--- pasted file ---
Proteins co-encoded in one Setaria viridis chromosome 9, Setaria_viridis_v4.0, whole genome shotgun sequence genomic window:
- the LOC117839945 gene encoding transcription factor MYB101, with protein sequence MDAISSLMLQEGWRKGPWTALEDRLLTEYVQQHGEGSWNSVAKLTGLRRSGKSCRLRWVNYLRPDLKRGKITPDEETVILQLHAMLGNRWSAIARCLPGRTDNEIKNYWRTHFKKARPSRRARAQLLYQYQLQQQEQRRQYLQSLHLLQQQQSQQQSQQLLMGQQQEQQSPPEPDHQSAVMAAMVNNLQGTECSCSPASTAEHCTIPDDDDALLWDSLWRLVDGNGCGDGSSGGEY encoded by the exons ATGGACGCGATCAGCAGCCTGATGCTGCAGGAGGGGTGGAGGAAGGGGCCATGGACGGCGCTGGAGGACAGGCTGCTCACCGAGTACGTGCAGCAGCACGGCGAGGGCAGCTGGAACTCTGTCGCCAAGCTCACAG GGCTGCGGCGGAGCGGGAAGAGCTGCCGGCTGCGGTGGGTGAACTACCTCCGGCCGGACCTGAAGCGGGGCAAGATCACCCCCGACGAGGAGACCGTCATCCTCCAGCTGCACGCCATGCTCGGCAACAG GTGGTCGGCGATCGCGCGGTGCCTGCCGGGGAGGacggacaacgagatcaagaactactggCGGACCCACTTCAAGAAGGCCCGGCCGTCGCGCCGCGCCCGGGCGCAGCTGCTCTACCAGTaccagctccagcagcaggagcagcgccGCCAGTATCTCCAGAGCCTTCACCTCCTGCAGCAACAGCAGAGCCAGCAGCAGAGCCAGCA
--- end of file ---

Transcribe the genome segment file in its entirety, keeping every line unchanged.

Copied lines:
Proteins co-encoded in one Setaria viridis chromosome 9, Setaria_viridis_v4.0, whole genome shotgun sequence genomic window:
- the LOC117839945 gene encoding transcription factor MYB101, with protein sequence MDAISSLMLQEGWRKGPWTALEDRLLTEYVQQHGEGSWNSVAKLTGLRRSGKSCRLRWVNYLRPDLKRGKITPDEETVILQLHAMLGNRWSAIARCLPGRTDNEIKNYWRTHFKKARPSRRARAQLLYQYQLQQQEQRRQYLQSLHLLQQQQSQQQSQQLLMGQQQEQQSPPEPDHQSAVMAAMVNNLQGTECSCSPASTAEHCTIPDDDDALLWDSLWRLVDGNGCGDGSSGGEY encoded by the exons ATGGACGCGATCAGCAGCCTGATGCTGCAGGAGGGGTGGAGGAAGGGGCCATGGACGGCGCTGGAGGACAGGCTGCTCACCGAGTACGTGCAGCAGCACGGCGAGGGCAGCTGGAACTCTGTCGCCAAGCTCACAG GGCTGCGGCGGAGCGGGAAGAGCTGCCGGCTGCGGTGGGTGAACTACCTCCGGCCGGACCTGAAGCGGGGCAAGATCACCCCCGACGAGGAGACCGTCATCCTCCAGCTGCACGCCATGCTCGGCAACAG GTGGTCGGCGATCGCGCGGTGCCTGCCGGGGAGGacggacaacgagatcaagaactactggCGGACCCACTTCAAGAAGGCCCGGCCGTCGCGCCGCGCCCGGGCGCAGCTGCTCTACCAGTaccagctccagcagcaggagcagcgccGCCAGTATCTCCAGAGCCTTCACCTCCTGCAGCAACAGCAGAGCCAGCAGCAGAGCCAGCA